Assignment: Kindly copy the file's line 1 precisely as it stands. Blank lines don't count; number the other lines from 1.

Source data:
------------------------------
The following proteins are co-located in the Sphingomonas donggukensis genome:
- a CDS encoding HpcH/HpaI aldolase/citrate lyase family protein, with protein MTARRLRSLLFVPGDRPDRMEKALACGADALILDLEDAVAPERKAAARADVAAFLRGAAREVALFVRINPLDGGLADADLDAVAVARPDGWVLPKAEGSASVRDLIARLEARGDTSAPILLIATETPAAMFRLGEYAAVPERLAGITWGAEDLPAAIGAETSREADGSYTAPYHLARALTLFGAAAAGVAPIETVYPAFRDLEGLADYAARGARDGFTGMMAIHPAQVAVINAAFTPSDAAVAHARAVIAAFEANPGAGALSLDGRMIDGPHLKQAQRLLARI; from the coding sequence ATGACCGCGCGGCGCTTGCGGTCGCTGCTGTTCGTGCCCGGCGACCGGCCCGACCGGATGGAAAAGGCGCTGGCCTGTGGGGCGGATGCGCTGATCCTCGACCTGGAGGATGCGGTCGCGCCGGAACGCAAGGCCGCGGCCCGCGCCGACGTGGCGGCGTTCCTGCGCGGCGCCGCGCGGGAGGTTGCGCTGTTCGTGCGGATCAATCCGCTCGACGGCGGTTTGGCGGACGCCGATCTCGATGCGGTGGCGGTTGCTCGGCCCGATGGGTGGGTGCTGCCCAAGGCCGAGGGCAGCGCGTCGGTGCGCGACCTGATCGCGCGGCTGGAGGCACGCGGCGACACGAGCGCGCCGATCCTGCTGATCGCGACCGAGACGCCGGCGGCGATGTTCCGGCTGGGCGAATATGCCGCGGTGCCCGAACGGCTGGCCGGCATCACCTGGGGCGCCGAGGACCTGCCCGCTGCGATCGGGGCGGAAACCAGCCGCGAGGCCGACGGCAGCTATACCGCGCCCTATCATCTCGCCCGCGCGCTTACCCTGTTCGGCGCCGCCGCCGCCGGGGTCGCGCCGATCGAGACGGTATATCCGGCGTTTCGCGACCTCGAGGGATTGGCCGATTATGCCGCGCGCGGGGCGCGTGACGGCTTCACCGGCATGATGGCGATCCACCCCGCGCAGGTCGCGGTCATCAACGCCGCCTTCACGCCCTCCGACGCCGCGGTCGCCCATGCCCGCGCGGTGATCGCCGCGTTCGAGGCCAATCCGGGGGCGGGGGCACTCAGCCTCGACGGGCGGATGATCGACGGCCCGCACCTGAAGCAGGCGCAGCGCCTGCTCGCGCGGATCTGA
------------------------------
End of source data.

The following proteins are co-located in the Sphingomonas donggukensis genome: